I wrote this genre of the moment at the request of Dave from Oklahoma Lefty.
Alternative country, also known as Alt-Country (and sometimes called insurgent country) is a subgenre of country music but it is not very similar to popular country music. Musically, it is basically a mixture of bluegrass, rockabilly, folk rock and punk. To me, the idea of mixing punk and country music sounds a bit strange but in some cases, it really does work. It most cases, the lyrical content is more punk than country while the music itself is more country or bluegrass, or in some cases, folk-sy.
The term alternative country started in the 1990s to describe...well, basically any artist that did not follow the aesthetics of mainstream country music. However, even though the term alternative country did not come about until the 1990s, Jason and the Scorcher's, which is one of the first bands to try and create a hybrid of country and punk, formed in 1981.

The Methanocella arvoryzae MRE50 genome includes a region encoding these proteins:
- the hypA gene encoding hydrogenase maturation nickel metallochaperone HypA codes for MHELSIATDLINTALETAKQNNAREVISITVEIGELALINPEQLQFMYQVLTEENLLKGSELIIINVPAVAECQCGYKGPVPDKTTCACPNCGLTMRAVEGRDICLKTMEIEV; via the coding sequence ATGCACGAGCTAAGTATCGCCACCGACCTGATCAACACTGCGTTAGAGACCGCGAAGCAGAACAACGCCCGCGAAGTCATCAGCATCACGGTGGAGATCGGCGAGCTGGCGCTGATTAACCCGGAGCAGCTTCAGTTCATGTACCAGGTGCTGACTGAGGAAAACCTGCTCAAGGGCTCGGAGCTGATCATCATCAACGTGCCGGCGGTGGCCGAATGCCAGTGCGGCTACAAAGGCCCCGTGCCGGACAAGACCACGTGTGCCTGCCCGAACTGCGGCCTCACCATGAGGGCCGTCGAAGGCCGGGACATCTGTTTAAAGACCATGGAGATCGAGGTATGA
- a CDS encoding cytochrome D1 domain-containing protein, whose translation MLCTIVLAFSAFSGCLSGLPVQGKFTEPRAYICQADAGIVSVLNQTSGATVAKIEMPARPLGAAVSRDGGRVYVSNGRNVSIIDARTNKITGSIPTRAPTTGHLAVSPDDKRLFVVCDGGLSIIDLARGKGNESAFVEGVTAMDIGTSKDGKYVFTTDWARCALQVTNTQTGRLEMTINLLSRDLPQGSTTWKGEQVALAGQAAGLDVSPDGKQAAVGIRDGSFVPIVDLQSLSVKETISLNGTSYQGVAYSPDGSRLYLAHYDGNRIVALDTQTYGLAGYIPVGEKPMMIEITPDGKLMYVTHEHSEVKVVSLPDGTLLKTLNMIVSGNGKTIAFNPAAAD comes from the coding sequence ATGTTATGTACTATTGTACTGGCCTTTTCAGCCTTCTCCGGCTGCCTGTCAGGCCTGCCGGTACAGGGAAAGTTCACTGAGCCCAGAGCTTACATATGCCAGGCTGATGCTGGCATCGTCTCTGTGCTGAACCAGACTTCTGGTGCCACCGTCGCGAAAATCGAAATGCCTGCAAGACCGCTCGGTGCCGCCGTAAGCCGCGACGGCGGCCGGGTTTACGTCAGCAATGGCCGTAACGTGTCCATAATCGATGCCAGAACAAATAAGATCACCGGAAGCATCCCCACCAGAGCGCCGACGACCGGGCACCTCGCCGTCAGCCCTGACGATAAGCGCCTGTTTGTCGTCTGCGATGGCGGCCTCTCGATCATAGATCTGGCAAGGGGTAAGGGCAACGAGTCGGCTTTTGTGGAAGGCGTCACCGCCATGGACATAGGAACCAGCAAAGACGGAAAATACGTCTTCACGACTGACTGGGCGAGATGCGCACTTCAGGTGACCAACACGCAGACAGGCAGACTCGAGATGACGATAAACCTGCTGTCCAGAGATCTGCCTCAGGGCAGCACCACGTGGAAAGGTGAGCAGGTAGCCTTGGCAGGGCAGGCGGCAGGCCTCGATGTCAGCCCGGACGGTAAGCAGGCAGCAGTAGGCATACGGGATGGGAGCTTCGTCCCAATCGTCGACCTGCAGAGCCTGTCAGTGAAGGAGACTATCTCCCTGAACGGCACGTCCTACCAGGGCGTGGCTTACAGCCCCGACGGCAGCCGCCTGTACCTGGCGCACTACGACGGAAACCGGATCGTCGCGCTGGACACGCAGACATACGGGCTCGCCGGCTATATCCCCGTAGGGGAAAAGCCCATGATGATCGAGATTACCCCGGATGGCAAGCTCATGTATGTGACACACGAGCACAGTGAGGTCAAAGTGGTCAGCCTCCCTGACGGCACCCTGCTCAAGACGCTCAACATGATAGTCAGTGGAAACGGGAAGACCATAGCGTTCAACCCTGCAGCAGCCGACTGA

To me, alternative country incorporates the hillbilly sound of country, with punk lyrical content and a DIY (Do It Yourself) attitude reminescent of punk music. Bands that are a part of this subgenre are not the typical commericalized country music that is played on the radio these days. Personally, I would think that if Johnny Cash had started making music in the 1990s instead of when he did, he would probably be considered alt-country. That's just my opinion though, however, Wikipedia does put Johnny Cash in their list of alternative country musicians (then again, they also put both Gaslight Anthem and Kings of Leon in that list and that doesn't make a whole lot of sense to me).
To me, the line between folk punk and alt country is a very fine one at times.
Here are some websites where you can learn more about the genre:
What is Insurgent Country?
Here is a list of some alternative country artists/bands:
Jason and the Scorchers
500 Miles to Memphis
Band of Horses
Drag the River
Nine Pound Hammer
Drive By Truckers